Endia Beal’s photographs highlight the judgements and prejudices facing young women of colour in the job market
The 31st international festival of photojournalism delivers a programme of hard-hitting reportage in an era when increasing hostility threatens freedom of the press
Land grabs, forced displacement, Maoist rebels, state executions… Central India’s 50-year conflict is virtually unknown outside the Subcontinent, and Poulomi Basu’s investigation of this hidden war defies an easy reading
Nydia Blas, nominated by Peggy Sue Amison, artistic director of the East Wing in Doha, pushes the boundaries around how black women are perceived
When Robin Hammond started work on his project Where Love Is Illegal, he changed his approach to photography. Shooting members of the LGBTI [lesbian, gay, bisexual, transgender and intersex] community who have faced persecution and punishment in countries in which such prejudice is enshrined in law, he relinquished much of the creative control to the sitters.
Up until then, he’d worked in the tradition of great photojournalists, committing extended periods of time to documenting stories as they unfolded in front of his lens. His acclaimed project Condemned, for example, a study of the treatment of the mentally ill in Africa, was shot over 10 years. But during his numerous trips to the continent, he had become acutely aware of the deep-rooted homophobia there.
“Wherever I went, I was surprised by how extreme the views on homosexuality were,” he says.
Every so often there is an opus that challenges received wisdom not just on a single subject, but on a range of them. An Autobiography of Miss Wish, the collaboration between Noor photographer Nina Berman and Kimberly Stevens, the protagonist, published by Kehrer, is one of them. The book reads many ways: as a memoir, a commentary on justice systems and social services, an indictment of our disregard for the less fortunate and a reflection on documentary photography.
The hefty volume is, first and foremost, the story of a black woman who once went by the name of Cathy Wish, who Berman met on the streets of London’s West End in 1990 while studying the legacy of Margaret Thatcher’s neoliberal policies. “I noticed her banging on a door, headphones in her ears and cigarette in hand,” the US photojournalist says.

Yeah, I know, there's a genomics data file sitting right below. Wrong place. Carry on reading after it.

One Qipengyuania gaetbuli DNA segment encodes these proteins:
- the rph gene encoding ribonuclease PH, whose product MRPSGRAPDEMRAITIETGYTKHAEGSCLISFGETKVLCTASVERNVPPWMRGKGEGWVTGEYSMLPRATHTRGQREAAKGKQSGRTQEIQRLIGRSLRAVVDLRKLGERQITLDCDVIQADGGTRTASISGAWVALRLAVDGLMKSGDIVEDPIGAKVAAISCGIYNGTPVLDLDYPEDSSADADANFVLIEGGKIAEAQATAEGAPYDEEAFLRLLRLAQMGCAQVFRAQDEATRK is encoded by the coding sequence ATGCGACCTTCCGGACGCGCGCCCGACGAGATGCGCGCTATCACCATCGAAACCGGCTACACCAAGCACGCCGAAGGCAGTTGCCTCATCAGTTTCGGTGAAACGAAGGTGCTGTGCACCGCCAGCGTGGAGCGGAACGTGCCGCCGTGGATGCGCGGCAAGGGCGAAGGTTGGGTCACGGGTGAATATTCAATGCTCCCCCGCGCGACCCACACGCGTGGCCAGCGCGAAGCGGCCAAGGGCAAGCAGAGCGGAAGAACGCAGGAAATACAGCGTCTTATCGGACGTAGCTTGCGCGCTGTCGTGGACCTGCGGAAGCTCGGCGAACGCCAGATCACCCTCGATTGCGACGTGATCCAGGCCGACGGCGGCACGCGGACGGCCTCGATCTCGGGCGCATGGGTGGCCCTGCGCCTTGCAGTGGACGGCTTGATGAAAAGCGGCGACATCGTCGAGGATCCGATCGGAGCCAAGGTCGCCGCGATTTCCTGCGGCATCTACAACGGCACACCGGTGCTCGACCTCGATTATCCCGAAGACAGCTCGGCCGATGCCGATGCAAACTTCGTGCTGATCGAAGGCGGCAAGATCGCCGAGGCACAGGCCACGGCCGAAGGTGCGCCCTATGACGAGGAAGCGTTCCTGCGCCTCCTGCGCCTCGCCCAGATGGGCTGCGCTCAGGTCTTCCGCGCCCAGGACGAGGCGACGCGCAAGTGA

Poulomi Basu’s Centralia is no easy read. The situation it unravels − a protracted fight for land and resources in central India − is not only complex, but also largely unheard of, especially in mainstream Western media. And Basu, reflecting on contemporary documentary practices, refuses to simplify it into a readily digestible format. Instead, she wishes to reflect the bewildering atmosphere that reigns in the region. “The adage ‘The first victim of any conflict is the truth’, is particularly apt here,” she says. “The conflict, with its many actors all occupying opaque roles, has created a space with its own internal logic and landscape.” Thus, she hopes to take the audience “on a journey to a place where truth and lies, reality and fiction have become blurred”.
“Coming back to photojournalism after a couple years of academic hiatus, I wanted to invest my time in projects that could affect change. Simply telling a story in an editorial doesn’t accomplish that,” says Anastasia Taylor-Lind about her determination to cover the Rohingya crisis in Myanmar for Human Rights Watch. The organisation’s mandate is to gather evidence of crimes against humanity and share those records with governments, international agencies and the public. Doing so means relying on collaborations between a diverse group of professionals, including visual storytellers.
Luce Lebart has hopped across the Atlantic Ocean to take the helm of the newly-minted Canadian Photography Institute (CPI), which fills the large gap left by the abrupt and permanent closure of the Canadian Museum of Contemporary Photography in 2009, thanks to the support of Scotiabank, the Archive of Modern Conflict and the National Gallery of Canada Foundation